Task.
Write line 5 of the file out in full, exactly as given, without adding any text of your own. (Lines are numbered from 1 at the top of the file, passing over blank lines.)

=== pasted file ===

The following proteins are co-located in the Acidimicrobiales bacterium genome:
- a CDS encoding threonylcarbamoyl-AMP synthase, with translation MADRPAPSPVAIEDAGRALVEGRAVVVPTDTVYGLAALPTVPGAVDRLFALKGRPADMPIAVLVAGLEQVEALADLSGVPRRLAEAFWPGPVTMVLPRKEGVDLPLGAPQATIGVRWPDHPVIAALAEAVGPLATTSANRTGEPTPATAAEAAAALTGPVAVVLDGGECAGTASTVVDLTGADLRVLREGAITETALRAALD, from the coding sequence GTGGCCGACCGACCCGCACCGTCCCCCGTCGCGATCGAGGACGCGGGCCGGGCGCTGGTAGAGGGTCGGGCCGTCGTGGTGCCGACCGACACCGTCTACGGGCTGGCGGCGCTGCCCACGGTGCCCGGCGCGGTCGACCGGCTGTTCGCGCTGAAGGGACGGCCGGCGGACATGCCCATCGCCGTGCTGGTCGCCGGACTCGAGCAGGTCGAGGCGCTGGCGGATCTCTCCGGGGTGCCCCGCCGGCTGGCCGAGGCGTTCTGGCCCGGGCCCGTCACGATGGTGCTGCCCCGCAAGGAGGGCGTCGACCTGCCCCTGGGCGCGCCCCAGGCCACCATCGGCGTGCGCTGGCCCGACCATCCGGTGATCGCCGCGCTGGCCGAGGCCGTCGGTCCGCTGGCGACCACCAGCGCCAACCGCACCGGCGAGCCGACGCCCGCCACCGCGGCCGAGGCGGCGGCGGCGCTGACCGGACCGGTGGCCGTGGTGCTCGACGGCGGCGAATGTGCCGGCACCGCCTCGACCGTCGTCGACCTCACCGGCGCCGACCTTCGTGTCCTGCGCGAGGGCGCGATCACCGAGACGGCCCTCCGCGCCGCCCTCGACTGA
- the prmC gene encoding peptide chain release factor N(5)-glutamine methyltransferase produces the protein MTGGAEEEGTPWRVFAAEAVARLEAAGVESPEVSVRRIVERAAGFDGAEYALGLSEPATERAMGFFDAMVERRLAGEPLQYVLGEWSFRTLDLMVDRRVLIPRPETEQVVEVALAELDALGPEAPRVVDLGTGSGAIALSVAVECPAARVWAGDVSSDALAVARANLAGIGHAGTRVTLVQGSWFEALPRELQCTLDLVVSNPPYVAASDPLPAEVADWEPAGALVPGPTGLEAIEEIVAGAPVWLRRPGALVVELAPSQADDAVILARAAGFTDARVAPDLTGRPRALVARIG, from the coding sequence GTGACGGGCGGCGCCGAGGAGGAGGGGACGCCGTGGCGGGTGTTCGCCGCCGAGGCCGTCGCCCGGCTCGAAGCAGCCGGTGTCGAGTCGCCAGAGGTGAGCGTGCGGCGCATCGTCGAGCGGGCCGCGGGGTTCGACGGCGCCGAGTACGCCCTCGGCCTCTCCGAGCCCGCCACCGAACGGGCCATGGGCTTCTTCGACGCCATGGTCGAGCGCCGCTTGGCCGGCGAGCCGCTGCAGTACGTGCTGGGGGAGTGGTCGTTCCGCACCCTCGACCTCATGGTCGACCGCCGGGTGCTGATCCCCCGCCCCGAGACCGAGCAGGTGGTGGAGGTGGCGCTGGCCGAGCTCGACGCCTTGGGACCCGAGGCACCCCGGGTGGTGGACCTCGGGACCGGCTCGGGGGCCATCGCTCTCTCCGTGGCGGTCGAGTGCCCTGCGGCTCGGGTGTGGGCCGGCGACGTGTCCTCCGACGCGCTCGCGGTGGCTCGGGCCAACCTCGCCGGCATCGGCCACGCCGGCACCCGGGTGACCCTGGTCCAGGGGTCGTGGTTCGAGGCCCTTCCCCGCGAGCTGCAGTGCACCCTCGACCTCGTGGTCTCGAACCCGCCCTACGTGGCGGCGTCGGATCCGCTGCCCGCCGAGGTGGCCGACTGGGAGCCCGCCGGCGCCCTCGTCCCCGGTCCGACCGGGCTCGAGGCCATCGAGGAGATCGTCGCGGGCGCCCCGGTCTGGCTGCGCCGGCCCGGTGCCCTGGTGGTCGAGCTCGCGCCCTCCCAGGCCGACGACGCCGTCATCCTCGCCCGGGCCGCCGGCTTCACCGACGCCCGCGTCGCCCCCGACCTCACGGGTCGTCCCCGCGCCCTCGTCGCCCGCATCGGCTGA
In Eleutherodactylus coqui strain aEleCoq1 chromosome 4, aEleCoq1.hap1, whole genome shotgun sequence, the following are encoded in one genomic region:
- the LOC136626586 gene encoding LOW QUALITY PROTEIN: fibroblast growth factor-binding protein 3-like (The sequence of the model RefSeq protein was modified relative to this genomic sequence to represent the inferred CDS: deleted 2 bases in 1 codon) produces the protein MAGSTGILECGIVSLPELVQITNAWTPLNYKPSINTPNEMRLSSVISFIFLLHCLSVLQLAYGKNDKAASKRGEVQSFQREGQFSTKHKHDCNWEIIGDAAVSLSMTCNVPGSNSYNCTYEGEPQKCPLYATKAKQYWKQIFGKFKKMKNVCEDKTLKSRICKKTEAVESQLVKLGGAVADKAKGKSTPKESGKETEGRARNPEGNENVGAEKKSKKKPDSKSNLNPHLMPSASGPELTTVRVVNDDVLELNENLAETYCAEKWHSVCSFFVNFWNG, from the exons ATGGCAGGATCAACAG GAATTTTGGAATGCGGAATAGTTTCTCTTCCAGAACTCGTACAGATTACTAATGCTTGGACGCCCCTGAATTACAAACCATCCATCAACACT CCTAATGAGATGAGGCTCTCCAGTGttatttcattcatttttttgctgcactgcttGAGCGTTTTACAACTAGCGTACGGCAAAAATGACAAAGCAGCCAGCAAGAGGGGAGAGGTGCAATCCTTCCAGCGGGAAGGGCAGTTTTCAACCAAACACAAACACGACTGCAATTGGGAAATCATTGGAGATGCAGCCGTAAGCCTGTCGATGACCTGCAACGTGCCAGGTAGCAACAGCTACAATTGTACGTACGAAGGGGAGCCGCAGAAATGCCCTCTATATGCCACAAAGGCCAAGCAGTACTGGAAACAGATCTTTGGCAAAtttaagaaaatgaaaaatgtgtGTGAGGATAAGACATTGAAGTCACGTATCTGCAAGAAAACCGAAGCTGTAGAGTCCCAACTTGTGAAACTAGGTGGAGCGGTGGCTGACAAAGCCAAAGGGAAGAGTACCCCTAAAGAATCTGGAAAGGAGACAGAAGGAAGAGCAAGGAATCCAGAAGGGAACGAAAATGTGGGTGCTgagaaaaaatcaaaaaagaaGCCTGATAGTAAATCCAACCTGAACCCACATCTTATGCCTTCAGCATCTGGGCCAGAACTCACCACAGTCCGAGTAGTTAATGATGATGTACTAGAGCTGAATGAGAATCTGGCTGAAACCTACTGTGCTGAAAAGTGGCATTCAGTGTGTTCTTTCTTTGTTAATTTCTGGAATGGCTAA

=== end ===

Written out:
- the LOC136626586 gene encoding LOW QUALITY PROTEIN: fibroblast growth factor-binding protein 3-like (The sequence of the model RefSeq protein was modified relative to this genomic sequence to represent the inferred CDS: deleted 2 bases in 1 codon) produces the protein MAGSTGILECGIVSLPELVQITNAWTPLNYKPSINTPNEMRLSSVISFIFLLHCLSVLQLAYGKNDKAASKRGEVQSFQREGQFSTKHKHDCNWEIIGDAAVSLSMTCNVPGSNSYNCTYEGEPQKCPLYATKAKQYWKQIFGKFKKMKNVCEDKTLKSRICKKTEAVESQLVKLGGAVADKAKGKSTPKESGKETEGRARNPEGNENVGAEKKSKKKPDSKSNLNPHLMPSASGPELTTVRVVNDDVLELNENLAETYCAEKWHSVCSFFVNFWNG, from the exons ATGGCAGGATCAACAG GAATTTTGGAATGCGGAATAGTTTCTCTTCCAGAACTCGTACAGATTACTAATGCTTGGACGCCCCTGAATTACAAACCATCCATCAACACT CCTAATGAGATGAGGCTCTCCAGTGttatttcattcatttttttgctgcactgcttGAGCGTTTTACAACTAGCGTACGGCAAAAATGACAAAGCAGCCAGCAAGAGGGGAGAGGTGCAATCCTTCCAGCGGGAAGGGCAGTTTTCAACCAAACACAAACACGACTGCAATTGGGAAATCATTGGAGATGCAGCCGTAAGCCTGTCGATGACCTGCAACGTGCCAGGTAGCAACAGCTACAATTGTACGTACGAAGGGGAGCCGCAGAAATGCCCTCTATATGCCACAAAGGCCAAGCAGTACTGGAAACAGATCTTTGGCAAAtttaagaaaatgaaaaatgtgtGTGAGGATAAGACATTGAAGTCACGTATCTGCAAGAAAACCGAAGCTGTAGAGTCCCAACTTGTGAAACTAGGTGGAGCGGTGGCTGACAAAGCCAAAGGGAAGAGTACCCCTAAAGAATCTGGAAAGGAGACAGAAGGAAGAGCAAGGAATCCAGAAGGGAACGAAAATGTGGGTGCTgagaaaaaatcaaaaaagaaGCCTGATAGTAAATCCAACCTGAACCCACATCTTATGCCTTCAGCATCTGGGCCAGAACTCACCACAGTCCGAGTAGTTAATGATGATGTACTAGAGCTGAATGAGAATCTGGCTGAAACCTACTGTGCTGAAAAGTGGCATTCAGTGTGTTCTTTCTTTGTTAATTTCTGGAATGGCTAA